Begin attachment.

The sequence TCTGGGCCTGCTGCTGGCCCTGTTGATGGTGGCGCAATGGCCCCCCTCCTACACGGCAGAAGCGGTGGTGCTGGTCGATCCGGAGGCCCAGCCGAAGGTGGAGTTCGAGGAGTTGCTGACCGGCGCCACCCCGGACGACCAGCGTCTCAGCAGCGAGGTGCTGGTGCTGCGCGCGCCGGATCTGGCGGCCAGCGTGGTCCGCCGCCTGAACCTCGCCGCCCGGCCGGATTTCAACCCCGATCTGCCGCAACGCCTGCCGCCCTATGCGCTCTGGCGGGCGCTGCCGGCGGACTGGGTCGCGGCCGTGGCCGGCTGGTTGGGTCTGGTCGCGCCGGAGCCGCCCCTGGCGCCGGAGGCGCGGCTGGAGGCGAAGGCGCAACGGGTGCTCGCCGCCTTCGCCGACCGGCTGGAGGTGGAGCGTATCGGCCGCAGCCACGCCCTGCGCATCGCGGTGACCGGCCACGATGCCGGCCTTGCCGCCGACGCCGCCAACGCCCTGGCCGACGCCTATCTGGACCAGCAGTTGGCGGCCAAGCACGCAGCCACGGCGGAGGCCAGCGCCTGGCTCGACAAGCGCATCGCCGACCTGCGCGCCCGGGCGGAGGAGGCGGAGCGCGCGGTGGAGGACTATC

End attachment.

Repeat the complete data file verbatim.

The sequence TCTGGGCCTGCTGCTGGCCCTGTTGATGGTGGCGCAATGGCCCCCCTCCTACACGGCAGAAGCGGTGGTGCTGGTCGATCCGGAGGCCCAGCCGAAGGTGGAGTTCGAGGAGTTGCTGACCGGCGCCACCCCGGACGACCAGCGTCTCAGCAGCGAGGTGCTGGTGCTGCGCGCGCCGGATCTGGCGGCCAGCGTGGTCCGCCGCCTGAACCTCGCCGCCCGGCCGGATTTCAACCCCGATCTGCCGCAACGCCTGCCGCCCTATGCGCTCTGGCGGGCGCTGCCGGCGGACTGGGTCGCGGCCGTGGCCGGCTGGTTGGGTCTGGTCGCGCCGGAGCCGCCCCTGGCGCCGGAGGCGCGGCTGGAGGCGAAGGCGCAACGGGTGCTCGCCGCCTTCGCCGACCGGCTGGAGGTGGAGCGTATCGGCCGCAGCCACGCCCTGCGCATCGCGGTGACCGGCCACGATGCCGGCCTTGCCGCCGACGCCGCCAACGCCCTGGCCGACGCCTATCTGGACCAGCAGTTGGCGGCCAAGCACGCAGCCACGGCGGAGGCCAGCGCCTGGCTCGACAAGCGCATCGCCGACCTGCGCGCCCGGGCGGAGGAGGCGGAGCGCGCGGTGGAGGACTATC